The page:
- Historic Sites
With the publication of his acid-etched but enormously popular portrait of the American small town, Sinclair Lewis emerged as the spokesman for a new literary generation
October 1961 | Volume 12, Issue 6
When he was at home alone or with his family, he slouched around in carpet slippers and an old bathrobe or a tattered cardigan; but he also had developed starched notions of elegance which made him conspicuously well dressed when he dressed. He was briefly tolerant of many people and sharply impatient, trigger-tempered, with a few—those closest to him. His wife annoyed him almost all the time; but at this point, although frequent short periods of freedom were essential, he could not yet conceive of living for long without her. His son did not interest him, and when the child required attention that the father thought might better be paid to himself, the little boy was a simple nuisance at least, or an object that aroused a petulant jealousy. He drank, but not yet in excess, or at least not often. He could be as delightful as he was distraught. Except for a few weeks of mild and unnecessary economic anxiety just before and after the publication of Main Street, he would never be poor again. He was well-launched at last, the great lover of Thoreau, upon his life of noisy desperation.
Reports vary on his response to his sudden success. Waldo Frank, in 1925, recorded—almost certainly in error—that it disturbed Lewis, that he had hoped only for outrage on all sides; and Gilbert Seldes, that it shook Lewis’ faith in Main Street as a work of art. Dr. Peyton Rous and his wife, who were seeing the Lewises in these years, remember that it frightened him. “This will change us. This will change me. This will change everything! ” they recall as his lamentation. (Later, surely, except for one brief moment, he took his success lightly, quite as his due, beyond astonishment.)
At another extreme are stories of arrogance and a new accession of rudeness. In Washington, where he was then living, society in that winter of 1920–21 paid some attention to the Lewises, and one story has it—it is probably apocryphal, almost certainly heightened, but reported by John Marquand as current at that time—that one day Lewis waited on Mrs. Bainbridge Colby, the wife of the new Secretary of State, at a moment when she was being briefed by the protocol man. Lewis, still gauche in many ways, did not particularly put her at ease, and she was already uneasy about the expectations of her conduct, more so in the presence of the protocol man. At last she said, “Mr. Lewis, I think Main Street is a very interesting book. You are surely one of the most promising young writers in the United States.” He looked at her, laughed at her, and said, “You go to hell.” Gasps, stiffnesses, and, “Really, Mr. Lewis …” And Mrs. Lewis, too, became the subject of anecdotes. One story has it that on some occasion when she was introduced as Mrs. Lewis, she turned and exclaimed, “Please, Mrs. Sinclair Lewis! Even my dentist says, ‘Mrs. Sinclair Lewis, spit!’ ” And it is true enough that she sometimes signed her letters “Grace Sinclair Lewis.” And Hendrik Van Loon supposedly put a sign on the second floor of his house that read, “It is forbidden to gossip over three minutes about Grace.” They had moved into mythology.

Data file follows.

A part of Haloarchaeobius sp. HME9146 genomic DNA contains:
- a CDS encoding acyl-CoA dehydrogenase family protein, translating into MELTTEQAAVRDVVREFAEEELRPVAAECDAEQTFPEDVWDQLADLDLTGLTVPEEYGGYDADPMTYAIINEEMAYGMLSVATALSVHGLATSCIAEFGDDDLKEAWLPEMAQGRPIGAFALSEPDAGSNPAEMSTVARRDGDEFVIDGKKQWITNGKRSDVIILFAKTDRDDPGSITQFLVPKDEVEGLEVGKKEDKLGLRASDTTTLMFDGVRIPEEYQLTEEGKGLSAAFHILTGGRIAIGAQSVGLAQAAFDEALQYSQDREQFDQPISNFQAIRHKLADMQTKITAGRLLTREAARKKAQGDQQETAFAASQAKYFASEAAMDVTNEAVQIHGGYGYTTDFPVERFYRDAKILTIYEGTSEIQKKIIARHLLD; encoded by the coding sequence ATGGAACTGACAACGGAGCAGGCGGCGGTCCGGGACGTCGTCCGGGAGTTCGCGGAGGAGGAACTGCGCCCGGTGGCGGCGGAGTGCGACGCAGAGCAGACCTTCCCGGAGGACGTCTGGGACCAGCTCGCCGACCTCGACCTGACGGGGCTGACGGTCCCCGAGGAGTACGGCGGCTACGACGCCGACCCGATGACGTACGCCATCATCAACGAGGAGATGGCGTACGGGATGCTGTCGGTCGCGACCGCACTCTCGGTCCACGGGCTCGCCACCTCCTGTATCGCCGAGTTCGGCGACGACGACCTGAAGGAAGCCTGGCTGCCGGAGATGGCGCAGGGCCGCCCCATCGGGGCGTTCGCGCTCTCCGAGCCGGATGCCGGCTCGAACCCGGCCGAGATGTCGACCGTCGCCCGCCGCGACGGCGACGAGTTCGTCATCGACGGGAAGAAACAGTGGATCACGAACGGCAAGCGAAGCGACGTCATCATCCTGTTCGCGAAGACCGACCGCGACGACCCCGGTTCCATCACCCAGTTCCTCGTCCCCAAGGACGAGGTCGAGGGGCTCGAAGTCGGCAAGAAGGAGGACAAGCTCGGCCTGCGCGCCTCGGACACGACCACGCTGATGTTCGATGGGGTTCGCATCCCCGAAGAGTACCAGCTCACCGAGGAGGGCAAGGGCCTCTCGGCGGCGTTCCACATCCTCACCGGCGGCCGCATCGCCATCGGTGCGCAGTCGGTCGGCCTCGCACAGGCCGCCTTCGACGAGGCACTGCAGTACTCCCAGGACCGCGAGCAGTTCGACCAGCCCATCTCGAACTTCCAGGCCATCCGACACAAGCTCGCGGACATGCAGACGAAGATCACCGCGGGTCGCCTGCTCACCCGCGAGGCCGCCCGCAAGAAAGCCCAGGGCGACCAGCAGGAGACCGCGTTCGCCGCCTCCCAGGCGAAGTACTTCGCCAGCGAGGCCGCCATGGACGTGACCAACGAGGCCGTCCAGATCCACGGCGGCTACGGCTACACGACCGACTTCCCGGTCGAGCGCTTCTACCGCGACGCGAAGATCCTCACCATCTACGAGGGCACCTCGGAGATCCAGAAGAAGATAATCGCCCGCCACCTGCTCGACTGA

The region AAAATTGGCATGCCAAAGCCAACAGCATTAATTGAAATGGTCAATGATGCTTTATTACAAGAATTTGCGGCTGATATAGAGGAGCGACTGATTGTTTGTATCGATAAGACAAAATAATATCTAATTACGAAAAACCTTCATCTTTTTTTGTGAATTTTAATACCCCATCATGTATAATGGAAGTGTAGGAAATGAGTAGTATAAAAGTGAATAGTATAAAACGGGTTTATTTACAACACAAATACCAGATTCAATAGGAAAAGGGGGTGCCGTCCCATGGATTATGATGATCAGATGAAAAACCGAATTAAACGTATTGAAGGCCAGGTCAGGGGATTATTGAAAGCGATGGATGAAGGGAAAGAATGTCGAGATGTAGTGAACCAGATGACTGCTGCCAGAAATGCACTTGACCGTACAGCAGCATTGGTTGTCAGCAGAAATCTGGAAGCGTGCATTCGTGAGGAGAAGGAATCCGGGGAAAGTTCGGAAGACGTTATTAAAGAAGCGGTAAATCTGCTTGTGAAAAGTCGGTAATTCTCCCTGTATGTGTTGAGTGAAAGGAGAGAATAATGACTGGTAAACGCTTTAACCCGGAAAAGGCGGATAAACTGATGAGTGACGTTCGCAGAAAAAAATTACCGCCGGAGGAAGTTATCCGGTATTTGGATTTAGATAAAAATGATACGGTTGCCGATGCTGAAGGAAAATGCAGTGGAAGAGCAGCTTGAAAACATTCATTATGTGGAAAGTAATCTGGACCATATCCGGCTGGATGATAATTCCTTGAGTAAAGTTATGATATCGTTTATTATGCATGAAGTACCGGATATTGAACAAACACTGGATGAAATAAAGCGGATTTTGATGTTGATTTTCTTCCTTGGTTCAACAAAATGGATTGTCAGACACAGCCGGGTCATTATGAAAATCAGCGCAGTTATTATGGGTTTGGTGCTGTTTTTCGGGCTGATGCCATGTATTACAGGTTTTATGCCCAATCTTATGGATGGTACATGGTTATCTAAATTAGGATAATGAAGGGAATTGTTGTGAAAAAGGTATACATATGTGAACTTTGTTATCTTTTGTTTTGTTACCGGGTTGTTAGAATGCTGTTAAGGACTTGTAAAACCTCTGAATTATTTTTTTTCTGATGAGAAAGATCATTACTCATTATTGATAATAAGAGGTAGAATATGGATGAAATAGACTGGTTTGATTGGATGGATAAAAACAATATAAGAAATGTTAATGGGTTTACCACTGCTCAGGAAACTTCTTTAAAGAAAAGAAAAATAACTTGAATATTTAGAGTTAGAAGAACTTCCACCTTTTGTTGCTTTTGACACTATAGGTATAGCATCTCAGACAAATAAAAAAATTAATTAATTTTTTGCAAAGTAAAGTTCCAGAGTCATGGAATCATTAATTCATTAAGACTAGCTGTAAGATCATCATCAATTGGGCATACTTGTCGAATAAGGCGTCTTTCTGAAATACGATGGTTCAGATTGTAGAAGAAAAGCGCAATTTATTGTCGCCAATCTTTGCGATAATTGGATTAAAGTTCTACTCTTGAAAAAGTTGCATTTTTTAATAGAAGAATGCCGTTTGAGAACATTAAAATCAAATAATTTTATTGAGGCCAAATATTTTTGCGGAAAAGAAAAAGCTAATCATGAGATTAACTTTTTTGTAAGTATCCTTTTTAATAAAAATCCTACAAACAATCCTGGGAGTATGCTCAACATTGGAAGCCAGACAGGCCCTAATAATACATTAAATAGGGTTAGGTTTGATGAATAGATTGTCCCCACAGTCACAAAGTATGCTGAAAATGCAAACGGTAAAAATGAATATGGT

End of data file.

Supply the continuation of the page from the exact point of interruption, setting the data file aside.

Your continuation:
And why not? The title Main Street was being spoken everywhere. Before the middle of November, Alfred Harcourt had submitted the novel to the secretary of Columbia University as a logical aspirant for a Pulitzer prize. The jury chairman was Robert Morss Lovett, and his fellow members were Stuart Pratt Sherman and Hamlin Garland. As late as March, 1921, Hamlin Garland had not read a novel of the previous year that he felt he could endorse, but already in February he had invited Lewis to tea (Lewis was in Cincinnati and could not accept), and he voted with his fellows that the prize should go to Main Street. In May the trustees of Columbia University overruled the jury and awarded the prize to Edith Wharton for The Age of Innocence. On June 22, in the New Republic appeared the jury’s public protest, signed by the chairman and including Sherman’s open letter to the trustees. Then Alfred Harcourt, just before the appearance of Babbitt, commissioned Stuart Sherman to write his little booklet on Lewis’ “significance,” which was to claim that Lewis was the superior of all his contemporaries—Cabell, Hergesheimer, Dreiser—and of such younger writers as Waldo Frank who were the “lunatic fringe.” In January of 1921, before some of these events, which were both to cloud the sun and to heighten the excitement, had taken place, Sinclair Lewis was writing Harcourt urgently suggesting that he find Scandinavian translators and publishers for the book, because there was, after all, the Nobel prize, too....